You've probably seen them. Those coaster or puck size electronic things they give you at a restaurant to buzz you when your food is ready.

A seemingly common element of their design is that they have a pair (sometimes more) of metal posts that (apparently) run through the device. These facilitate the stacking of the devices in to a pile on a charger. I assume the current just runs up the common bus created by the posts as they are aligned to be on top of each other.

Pager Tower

Another feature of the pager is that they occasionally strobe an LED. Mostly I think just to let folks know the things are alive and charged.

However, when combined in to a stack (both on and off of the charger), the pagers will orient themselves so that when the pagers strobe individually, they will do so in order, say, from bottom to top. Giving the entire stack an attractive, animated light display.

So, my question, is how do the pagers self orient? Given that their only connectivity is through the pair of charging posts? Now, they may have an optical sensor to tell them they're underneath something. The may have a magnetic sensor to tell them they're near each other. But I'm still not sure how they coordinate to determine not just who's on top or bottom, but, indeed, their place in the stack.

What are some mechanisms that can facilitate this kind of connectivity and ordering?

Addenda responding to comments:

The animation behavior happens on and off the charger. It's very possible the LED blink could be a PING of some kind from the central server ("not only is the puck alive, but the server can sense it as well"). It's possible that the pucks can talk back to the server. How would the puck know the ID of the device is was placed upon to relay to the server (or was placed upon it). If the server is driving the ping, then it's transmitting the ping packets in order, with the animation mind. If you have several stacks of the pucks, you will have several animations (though I can't say if they happen simultaneously, this is all casual observation in a restaurant). It's very possible the devices might have other optical or proximity sensors, but seems excessive to do that just for this feature, which suggests they manifest it with the hardware they already have.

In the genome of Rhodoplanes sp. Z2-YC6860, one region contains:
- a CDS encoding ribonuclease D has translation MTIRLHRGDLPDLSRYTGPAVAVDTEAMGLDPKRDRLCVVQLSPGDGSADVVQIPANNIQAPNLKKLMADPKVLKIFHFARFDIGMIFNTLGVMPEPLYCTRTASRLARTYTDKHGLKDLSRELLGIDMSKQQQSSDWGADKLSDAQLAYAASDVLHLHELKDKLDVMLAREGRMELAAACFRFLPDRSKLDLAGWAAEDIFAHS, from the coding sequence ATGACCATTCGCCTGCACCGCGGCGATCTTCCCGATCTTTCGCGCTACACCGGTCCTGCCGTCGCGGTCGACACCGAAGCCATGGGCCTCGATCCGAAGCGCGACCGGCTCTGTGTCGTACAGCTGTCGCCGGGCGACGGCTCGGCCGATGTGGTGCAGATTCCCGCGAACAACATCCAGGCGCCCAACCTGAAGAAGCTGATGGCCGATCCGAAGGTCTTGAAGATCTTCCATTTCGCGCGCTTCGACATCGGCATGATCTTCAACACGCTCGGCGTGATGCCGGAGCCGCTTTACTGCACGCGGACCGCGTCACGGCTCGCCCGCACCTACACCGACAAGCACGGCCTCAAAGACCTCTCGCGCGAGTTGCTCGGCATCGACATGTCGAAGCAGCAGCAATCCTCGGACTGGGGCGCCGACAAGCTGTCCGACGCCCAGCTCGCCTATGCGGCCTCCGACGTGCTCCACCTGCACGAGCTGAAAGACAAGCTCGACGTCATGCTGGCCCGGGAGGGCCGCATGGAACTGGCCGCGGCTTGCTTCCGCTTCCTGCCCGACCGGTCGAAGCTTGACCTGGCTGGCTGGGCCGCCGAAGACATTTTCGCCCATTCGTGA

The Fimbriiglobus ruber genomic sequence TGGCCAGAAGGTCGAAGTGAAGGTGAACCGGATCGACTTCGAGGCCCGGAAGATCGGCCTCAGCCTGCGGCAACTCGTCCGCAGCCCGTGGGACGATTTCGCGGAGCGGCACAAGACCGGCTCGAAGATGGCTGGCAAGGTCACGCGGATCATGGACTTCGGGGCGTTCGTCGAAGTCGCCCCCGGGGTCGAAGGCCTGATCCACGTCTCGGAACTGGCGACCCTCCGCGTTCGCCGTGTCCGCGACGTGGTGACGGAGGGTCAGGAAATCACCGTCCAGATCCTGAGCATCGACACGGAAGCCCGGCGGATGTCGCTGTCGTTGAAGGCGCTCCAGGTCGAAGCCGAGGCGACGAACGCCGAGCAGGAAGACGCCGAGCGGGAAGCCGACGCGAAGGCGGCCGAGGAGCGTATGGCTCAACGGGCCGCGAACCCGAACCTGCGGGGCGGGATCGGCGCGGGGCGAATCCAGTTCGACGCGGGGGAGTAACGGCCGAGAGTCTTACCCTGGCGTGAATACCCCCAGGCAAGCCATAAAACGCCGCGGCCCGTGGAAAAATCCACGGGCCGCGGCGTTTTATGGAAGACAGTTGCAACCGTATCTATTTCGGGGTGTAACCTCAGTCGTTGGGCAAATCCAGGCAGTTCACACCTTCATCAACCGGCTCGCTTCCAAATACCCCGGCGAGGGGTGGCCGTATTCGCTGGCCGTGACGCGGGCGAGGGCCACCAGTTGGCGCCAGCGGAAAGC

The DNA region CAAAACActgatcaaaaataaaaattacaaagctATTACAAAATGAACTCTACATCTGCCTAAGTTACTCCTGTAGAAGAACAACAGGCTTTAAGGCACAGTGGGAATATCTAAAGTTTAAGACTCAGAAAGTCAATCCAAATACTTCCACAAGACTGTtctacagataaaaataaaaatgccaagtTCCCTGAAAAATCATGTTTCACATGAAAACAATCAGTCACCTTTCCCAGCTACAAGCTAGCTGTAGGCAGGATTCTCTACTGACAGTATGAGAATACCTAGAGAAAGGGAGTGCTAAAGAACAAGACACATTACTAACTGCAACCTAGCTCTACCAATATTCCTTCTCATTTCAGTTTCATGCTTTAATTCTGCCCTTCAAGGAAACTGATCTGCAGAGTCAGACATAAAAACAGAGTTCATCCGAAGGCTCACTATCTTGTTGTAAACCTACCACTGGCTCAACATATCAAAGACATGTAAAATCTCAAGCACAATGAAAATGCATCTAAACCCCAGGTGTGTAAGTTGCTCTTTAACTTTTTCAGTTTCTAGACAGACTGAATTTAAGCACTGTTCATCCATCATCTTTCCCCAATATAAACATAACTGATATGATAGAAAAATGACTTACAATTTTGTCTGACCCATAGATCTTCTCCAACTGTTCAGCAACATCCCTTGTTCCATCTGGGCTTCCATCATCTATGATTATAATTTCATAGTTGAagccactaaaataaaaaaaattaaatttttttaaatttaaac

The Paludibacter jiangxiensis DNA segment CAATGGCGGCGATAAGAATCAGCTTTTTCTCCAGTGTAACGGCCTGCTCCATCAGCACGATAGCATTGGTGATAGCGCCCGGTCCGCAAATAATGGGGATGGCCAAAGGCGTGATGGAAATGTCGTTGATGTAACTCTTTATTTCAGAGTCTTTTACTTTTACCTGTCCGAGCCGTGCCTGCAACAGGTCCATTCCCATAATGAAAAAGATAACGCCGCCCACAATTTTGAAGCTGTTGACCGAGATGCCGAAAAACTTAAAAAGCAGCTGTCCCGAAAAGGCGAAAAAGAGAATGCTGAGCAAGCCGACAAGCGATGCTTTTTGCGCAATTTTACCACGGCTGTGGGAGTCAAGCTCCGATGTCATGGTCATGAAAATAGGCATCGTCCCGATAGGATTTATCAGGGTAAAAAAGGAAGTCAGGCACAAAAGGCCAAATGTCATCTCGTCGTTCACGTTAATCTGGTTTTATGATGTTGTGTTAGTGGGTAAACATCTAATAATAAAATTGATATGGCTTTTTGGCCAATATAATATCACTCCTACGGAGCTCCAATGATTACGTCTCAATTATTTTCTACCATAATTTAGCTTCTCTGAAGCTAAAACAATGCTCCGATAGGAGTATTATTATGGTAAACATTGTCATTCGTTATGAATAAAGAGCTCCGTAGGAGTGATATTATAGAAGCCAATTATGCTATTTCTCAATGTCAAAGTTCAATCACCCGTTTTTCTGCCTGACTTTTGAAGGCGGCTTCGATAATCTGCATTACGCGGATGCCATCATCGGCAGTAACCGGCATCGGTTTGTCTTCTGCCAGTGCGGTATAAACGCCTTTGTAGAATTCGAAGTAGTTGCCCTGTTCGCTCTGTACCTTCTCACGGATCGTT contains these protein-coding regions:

No, I'm not familiar with the 433Mhz protocol.

  • \$\begingroup\$ Fascinating solution to a fast food service notice. WHere did you find these? Seems like a DC charger [port] for a Bluetooth communication product \$\endgroup\$ – Tony Stewart Sunnyskyguy EE75 Apr 11 '19 at 17:16
  • \$\begingroup\$ Weight sensors would do :) But unlikely it is the actual way. \$\endgroup\$ – Eugene Sh. Apr 11 '19 at 17:17
  • \$\begingroup\$ These are common in Southern California. Some places put identifiers underneath the tables and the pucks can pick that up and relay to the base station what table the puck is on as well. \$\endgroup\$ – Will Hartung Apr 11 '19 at 17:17
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    \$\begingroup\$ Given that their only connectivity is through the pair of charging posts - I actually think these have some wireless connectivity, otherwise how will they "page" you? I'll expand on my previous comment - each time the pager is put onto or off the charger, it will send signal to a "server" - "ID such and such was just put/taken off the charger". The server will maintain the book-keeping of the order and synchronize the LEDs. \$\endgroup\$ – Eugene Sh. Apr 11 '19 at 17:23
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    \$\begingroup\$ @SunnyskyguyEE75 No offence, but it was partially unformatted dump of mostly irrelevant info. We ban questions written this way, and I don't see why would we pass such an answers too. Personally I tried to find the relevant part and I could not. \$\endgroup\$ – Eugene Sh. Apr 11 '19 at 17:44

Although this system may be offline from the internet the Server to Client communications must be shared over a 433 MHz channel using 4 digit address and data.

For IoT communication, these other forms were not used with the reasons given for IoT https://www.getkisi.com/blog/internet-of-things-communication-protocols

In this case, the communication bandwidth is low but addressable. Without knowing the intellectual property (IP) of this design, one can only guess how it is done. But most likely it is some form of server ( the listener to polls) to client ( the responder to polls) of communication.

How do coaster table pagers order themselves?

  • they respond to all inputs according to user interface and Server communication using the RF channel

how do the pagers self orient?

  • by the response to sequential polling from server and response on client LED display

What are some mechanisms that can facilitate this kind of connectivity and ordering?

  • Embedded "round-robin" Servo protocols and Wireless dedicated shared RF channels for Tx/Rx antenna.

Another example of a documented round-robin protocol which may be applied to a shared serial channel or a distribution channel or a shared wireless half-duplex channel



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